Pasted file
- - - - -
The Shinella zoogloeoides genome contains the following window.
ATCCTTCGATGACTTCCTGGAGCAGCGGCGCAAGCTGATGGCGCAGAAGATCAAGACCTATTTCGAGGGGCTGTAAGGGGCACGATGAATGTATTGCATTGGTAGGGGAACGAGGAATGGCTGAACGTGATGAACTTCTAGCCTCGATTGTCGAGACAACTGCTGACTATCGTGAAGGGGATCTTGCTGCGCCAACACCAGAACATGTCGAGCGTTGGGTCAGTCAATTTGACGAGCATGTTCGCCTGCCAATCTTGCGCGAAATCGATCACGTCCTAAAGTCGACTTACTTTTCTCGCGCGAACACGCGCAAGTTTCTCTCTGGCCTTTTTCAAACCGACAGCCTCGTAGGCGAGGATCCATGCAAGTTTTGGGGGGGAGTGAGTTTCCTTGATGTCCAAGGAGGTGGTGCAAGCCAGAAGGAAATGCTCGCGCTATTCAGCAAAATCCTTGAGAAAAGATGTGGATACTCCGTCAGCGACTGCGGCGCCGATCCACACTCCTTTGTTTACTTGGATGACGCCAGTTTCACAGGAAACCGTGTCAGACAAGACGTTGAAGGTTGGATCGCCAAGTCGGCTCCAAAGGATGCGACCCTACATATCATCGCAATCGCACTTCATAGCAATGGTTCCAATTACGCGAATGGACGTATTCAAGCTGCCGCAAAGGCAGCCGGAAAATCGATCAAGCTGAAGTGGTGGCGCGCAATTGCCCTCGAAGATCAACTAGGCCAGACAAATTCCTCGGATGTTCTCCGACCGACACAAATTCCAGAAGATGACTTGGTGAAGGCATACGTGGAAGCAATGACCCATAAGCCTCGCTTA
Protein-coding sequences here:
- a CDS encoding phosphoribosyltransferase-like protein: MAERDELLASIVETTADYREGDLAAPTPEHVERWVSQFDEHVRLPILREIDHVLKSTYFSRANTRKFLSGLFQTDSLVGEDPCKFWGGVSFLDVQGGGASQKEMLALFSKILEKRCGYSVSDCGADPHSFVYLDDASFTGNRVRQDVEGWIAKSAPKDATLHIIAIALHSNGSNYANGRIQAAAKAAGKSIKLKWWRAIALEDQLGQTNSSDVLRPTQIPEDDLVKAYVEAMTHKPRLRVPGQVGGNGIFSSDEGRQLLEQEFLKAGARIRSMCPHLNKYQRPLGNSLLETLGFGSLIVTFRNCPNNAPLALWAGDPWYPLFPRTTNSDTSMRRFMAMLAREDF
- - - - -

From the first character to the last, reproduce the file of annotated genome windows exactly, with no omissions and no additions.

The Shinella zoogloeoides genome contains the following window.
ATCCTTCGATGACTTCCTGGAGCAGCGGCGCAAGCTGATGGCGCAGAAGATCAAGACCTATTTCGAGGGGCTGTAAGGGGCACGATGAATGTATTGCATTGGTAGGGGAACGAGGAATGGCTGAACGTGATGAACTTCTAGCCTCGATTGTCGAGACAACTGCTGACTATCGTGAAGGGGATCTTGCTGCGCCAACACCAGAACATGTCGAGCGTTGGGTCAGTCAATTTGACGAGCATGTTCGCCTGCCAATCTTGCGCGAAATCGATCACGTCCTAAAGTCGACTTACTTTTCTCGCGCGAACACGCGCAAGTTTCTCTCTGGCCTTTTTCAAACCGACAGCCTCGTAGGCGAGGATCCATGCAAGTTTTGGGGGGGAGTGAGTTTCCTTGATGTCCAAGGAGGTGGTGCAAGCCAGAAGGAAATGCTCGCGCTATTCAGCAAAATCCTTGAGAAAAGATGTGGATACTCCGTCAGCGACTGCGGCGCCGATCCACACTCCTTTGTTTACTTGGATGACGCCAGTTTCACAGGAAACCGTGTCAGACAAGACGTTGAAGGTTGGATCGCCAAGTCGGCTCCAAAGGATGCGACCCTACATATCATCGCAATCGCACTTCATAGCAATGGTTCCAATTACGCGAATGGACGTATTCAAGCTGCCGCAAAGGCAGCCGGAAAATCGATCAAGCTGAAGTGGTGGCGCGCAATTGCCCTCGAAGATCAACTAGGCCAGACAAATTCCTCGGATGTTCTCCGACCGACACAAATTCCAGAAGATGACTTGGTGAAGGCATACGTGGAAGCAATGACCCATAAGCCTCGCTTA
Protein-coding sequences here:
- a CDS encoding phosphoribosyltransferase-like protein: MAERDELLASIVETTADYREGDLAAPTPEHVERWVSQFDEHVRLPILREIDHVLKSTYFSRANTRKFLSGLFQTDSLVGEDPCKFWGGVSFLDVQGGGASQKEMLALFSKILEKRCGYSVSDCGADPHSFVYLDDASFTGNRVRQDVEGWIAKSAPKDATLHIIAIALHSNGSNYANGRIQAAAKAAGKSIKLKWWRAIALEDQLGQTNSSDVLRPTQIPEDDLVKAYVEAMTHKPRLRVPGQVGGNGIFSSDEGRQLLEQEFLKAGARIRSMCPHLNKYQRPLGNSLLETLGFGSLIVTFRNCPNNAPLALWAGDPWYPLFPRTTNSDTSMRRFMAMLAREDF